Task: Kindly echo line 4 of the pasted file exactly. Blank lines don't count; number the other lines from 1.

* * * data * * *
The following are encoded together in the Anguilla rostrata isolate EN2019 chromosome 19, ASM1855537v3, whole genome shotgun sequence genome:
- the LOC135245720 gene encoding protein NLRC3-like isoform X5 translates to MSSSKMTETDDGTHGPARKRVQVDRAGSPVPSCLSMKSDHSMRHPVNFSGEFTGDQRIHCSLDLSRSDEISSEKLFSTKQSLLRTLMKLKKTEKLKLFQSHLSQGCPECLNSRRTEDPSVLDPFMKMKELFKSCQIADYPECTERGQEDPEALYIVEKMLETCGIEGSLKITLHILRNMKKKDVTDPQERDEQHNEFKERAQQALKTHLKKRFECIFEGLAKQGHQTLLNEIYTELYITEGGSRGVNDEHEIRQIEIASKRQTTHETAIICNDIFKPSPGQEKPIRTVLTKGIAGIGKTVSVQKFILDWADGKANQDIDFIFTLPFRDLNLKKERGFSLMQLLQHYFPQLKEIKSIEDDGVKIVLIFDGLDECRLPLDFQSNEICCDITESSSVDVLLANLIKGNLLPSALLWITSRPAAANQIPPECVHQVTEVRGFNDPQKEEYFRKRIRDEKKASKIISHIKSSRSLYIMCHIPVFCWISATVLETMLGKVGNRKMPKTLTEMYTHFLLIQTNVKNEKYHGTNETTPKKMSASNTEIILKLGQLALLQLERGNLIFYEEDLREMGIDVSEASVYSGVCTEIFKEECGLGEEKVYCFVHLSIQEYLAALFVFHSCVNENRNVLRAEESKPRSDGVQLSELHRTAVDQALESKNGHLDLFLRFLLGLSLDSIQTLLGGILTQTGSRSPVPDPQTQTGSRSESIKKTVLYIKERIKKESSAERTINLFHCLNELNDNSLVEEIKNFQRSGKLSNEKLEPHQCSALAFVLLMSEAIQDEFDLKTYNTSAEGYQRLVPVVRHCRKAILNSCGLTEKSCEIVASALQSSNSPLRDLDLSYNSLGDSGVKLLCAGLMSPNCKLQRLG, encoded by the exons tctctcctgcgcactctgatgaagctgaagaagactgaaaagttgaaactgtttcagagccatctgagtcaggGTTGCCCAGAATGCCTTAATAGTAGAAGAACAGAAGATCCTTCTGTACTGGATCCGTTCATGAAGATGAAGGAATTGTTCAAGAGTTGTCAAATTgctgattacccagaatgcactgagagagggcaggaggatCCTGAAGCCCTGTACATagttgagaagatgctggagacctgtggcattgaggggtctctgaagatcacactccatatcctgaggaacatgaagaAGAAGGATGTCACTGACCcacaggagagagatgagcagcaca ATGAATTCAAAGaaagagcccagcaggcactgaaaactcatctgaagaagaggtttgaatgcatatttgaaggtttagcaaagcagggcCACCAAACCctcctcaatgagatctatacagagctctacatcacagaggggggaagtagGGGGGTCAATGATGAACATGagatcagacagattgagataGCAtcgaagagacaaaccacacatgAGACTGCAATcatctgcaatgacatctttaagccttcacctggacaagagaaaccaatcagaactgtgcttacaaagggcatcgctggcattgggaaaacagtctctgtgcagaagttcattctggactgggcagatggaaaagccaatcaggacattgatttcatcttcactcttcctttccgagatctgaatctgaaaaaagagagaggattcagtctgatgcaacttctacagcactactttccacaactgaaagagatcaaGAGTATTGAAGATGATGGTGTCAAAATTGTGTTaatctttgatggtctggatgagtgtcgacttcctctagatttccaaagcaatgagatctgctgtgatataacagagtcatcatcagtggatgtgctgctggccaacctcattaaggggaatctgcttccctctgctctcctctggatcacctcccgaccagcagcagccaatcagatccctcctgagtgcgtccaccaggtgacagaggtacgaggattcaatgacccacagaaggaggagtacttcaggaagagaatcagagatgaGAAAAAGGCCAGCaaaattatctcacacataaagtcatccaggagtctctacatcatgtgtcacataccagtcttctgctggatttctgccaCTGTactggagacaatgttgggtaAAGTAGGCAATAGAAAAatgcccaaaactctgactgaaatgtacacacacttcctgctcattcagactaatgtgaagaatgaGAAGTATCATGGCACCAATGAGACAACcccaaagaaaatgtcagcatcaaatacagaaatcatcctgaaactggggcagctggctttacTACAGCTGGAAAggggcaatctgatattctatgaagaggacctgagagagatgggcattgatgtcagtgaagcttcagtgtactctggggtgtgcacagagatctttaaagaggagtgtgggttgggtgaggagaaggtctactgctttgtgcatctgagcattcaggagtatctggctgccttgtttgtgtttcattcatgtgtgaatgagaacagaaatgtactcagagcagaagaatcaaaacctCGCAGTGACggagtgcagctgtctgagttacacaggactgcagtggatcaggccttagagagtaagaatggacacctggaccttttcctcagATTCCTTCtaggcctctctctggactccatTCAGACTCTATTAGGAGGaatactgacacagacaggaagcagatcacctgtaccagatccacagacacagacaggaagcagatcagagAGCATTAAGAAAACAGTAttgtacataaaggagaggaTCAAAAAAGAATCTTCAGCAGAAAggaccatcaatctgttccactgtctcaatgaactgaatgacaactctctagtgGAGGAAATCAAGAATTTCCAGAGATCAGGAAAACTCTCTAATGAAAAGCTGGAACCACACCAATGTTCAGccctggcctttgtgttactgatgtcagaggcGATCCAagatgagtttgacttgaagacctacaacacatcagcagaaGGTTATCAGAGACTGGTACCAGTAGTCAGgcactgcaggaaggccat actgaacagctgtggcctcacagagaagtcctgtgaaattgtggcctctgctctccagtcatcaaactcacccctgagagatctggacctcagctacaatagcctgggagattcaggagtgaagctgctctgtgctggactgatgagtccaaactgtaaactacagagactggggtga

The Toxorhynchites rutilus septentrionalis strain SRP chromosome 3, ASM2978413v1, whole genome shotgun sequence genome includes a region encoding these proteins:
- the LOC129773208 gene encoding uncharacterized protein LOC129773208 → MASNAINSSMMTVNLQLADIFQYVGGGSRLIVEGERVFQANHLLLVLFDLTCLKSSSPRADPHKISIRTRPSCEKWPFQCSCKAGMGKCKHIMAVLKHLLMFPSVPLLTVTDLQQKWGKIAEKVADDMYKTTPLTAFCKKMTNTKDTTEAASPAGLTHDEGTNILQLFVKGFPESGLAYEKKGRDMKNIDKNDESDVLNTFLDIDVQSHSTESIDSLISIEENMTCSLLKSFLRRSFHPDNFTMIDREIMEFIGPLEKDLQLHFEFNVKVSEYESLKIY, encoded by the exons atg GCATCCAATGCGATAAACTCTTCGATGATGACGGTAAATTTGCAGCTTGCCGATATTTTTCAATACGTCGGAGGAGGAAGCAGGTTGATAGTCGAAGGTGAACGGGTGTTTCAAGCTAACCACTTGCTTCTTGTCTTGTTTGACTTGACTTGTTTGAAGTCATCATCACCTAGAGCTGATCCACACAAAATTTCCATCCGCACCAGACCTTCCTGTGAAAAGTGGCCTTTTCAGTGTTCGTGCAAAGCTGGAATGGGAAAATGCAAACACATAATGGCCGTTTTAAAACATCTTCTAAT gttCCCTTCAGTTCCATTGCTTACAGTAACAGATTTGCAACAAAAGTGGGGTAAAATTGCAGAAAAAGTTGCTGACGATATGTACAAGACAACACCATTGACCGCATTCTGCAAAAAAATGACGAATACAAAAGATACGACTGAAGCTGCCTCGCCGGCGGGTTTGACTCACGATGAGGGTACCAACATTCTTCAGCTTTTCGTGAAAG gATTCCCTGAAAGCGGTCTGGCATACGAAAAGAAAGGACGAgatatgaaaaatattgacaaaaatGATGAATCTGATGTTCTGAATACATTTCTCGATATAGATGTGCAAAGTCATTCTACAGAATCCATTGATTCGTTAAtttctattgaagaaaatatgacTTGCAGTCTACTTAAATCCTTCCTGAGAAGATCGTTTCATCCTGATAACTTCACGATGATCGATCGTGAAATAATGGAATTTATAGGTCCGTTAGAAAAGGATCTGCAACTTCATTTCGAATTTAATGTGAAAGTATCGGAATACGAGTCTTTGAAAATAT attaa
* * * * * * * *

- the LOC129773208 gene encoding uncharacterized protein LOC129773208 → MASNAINSSMMTVNLQLADIFQYVGGGSRLIVEGERVFQANHLLLVLFDLTCLKSSSPRADPHKISIRTRPSCEKWPFQCSCKAGMGKCKHIMAVLKHLLMFPSVPLLTVTDLQQKWGKIAEKVADDMYKTTPLTAFCKKMTNTKDTTEAASPAGLTHDEGTNILQLFVKGFPESGLAYEKKGRDMKNIDKNDESDVLNTFLDIDVQSHSTESIDSLISIEENMTCSLLKSFLRRSFHPDNFTMIDREIMEFIGPLEKDLQLHFEFNVKVSEYESLKIY, encoded by the exons atg GCATCCAATGCGATAAACTCTTCGATGATGACGGTAAATTTGCAGCTTGCCGATATTTTTCAATACGTCGGAGGAGGAAGCAGGTTGATAGTCGAAGGTGAACGGGTGTTTCAAGCTAACCACTTGCTTCTTGTCTTGTTTGACTTGACTTGTTTGAAGTCATCATCACCTAGAGCTGATCCACACAAAATTTCCATCCGCACCAGACCTTCCTGTGAAAAGTGGCCTTTTCAGTGTTCGTGCAAAGCTGGAATGGGAAAATGCAAACACATAATGGCCGTTTTAAAACATCTTCTAAT gttCCCTTCAGTTCCATTGCTTACAGTAACAGATTTGCAACAAAAGTGGGGTAAAATTGCAGAAAAAGTTGCTGACGATATGTACAAGACAACACCATTGACCGCATTCTGCAAAAAAATGACGAATACAAAAGATACGACTGAAGCTGCCTCGCCGGCGGGTTTGACTCACGATGAGGGTACCAACATTCTTCAGCTTTTCGTGAAAG gATTCCCTGAAAGCGGTCTGGCATACGAAAAGAAAGGACGAgatatgaaaaatattgacaaaaatGATGAATCTGATGTTCTGAATACATTTCTCGATATAGATGTGCAAAGTCATTCTACAGAATCCATTGATTCGTTAAtttctattgaagaaaatatgacTTGCAGTCTACTTAAATCCTTCCTGAGAAGATCGTTTCATCCTGATAACTTCACGATGATCGATCGTGAAATAATGGAATTTATAGGTCCGTTAGAAAAGGATCTGCAACTTCATTTCGAATTTAATGTGAAAGTATCGGAATACGAGTCTTTGAAAATAT attaa